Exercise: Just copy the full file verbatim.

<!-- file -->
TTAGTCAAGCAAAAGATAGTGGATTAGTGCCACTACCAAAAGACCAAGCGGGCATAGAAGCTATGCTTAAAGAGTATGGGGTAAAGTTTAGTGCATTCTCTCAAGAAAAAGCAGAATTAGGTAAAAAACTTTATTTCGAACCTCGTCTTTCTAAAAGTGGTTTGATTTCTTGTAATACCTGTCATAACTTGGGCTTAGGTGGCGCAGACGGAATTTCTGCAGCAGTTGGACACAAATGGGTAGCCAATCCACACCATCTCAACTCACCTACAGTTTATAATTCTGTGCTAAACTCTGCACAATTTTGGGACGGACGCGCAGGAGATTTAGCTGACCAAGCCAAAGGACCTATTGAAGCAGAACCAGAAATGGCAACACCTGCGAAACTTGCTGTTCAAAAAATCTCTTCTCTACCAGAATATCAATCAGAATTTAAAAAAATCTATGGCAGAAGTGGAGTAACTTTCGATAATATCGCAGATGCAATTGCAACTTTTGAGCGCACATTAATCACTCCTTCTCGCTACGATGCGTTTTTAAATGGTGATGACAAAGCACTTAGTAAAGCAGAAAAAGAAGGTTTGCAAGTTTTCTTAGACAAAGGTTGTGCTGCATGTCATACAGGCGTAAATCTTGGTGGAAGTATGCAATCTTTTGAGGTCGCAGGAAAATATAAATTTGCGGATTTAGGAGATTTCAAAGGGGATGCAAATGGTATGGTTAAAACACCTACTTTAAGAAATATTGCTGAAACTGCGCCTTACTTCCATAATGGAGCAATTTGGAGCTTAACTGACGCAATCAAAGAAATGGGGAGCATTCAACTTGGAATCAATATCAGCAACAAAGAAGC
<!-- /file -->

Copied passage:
TTAGTCAAGCAAAAGATAGTGGATTAGTGCCACTACCAAAAGACCAAGCGGGCATAGAAGCTATGCTTAAAGAGTATGGGGTAAAGTTTAGTGCATTCTCTCAAGAAAAAGCAGAATTAGGTAAAAAACTTTATTTCGAACCTCGTCTTTCTAAAAGTGGTTTGATTTCTTGTAATACCTGTCATAACTTGGGCTTAGGTGGCGCAGACGGAATTTCTGCAGCAGTTGGACACAAATGGGTAGCCAATCCACACCATCTCAACTCACCTACAGTTTATAATTCTGTGCTAAACTCTGCACAATTTTGGGACGGACGCGCAGGAGATTTAGCTGACCAAGCCAAAGGACCTATTGAAGCAGAACCAGAAATGGCAACACCTGCGAAACTTGCTGTTCAAAAAATCTCTTCTCTACCAGAATATCAATCAGAATTTAAAAAAATCTATGGCAGAAGTGGAGTAACTTTCGATAATATCGCAGATGCAATTGCAACTTTTGAGCGCACATTAATCACTCCTTCTCGCTACGATGCGTTTTTAAATGGTGATGACAAAGCACTTAGTAAAGCAGAAAAAGAAGGTTTGCAAGTTTTCTTAGACAAAGGTTGTGCTGCATGTCATACAGGCGTAAATCTTGGTGGAAGTATGCAATCTTTTGAGGTCGCAGGAAAATATAAATTTGCGGATTTAGGAGATTTCAAAGGGGATGCAAATGGTATGGTTAAAACACCTACTTTAAGAAATATTGCTGAAACTGCGCCTTACTTCCATAATGGAGCAATTTGGAGCTTAACTGACGCAATCAAAGAAATGGGGAGCATTCAACTTGGAATCAATATCAGCAACAAAGAAGC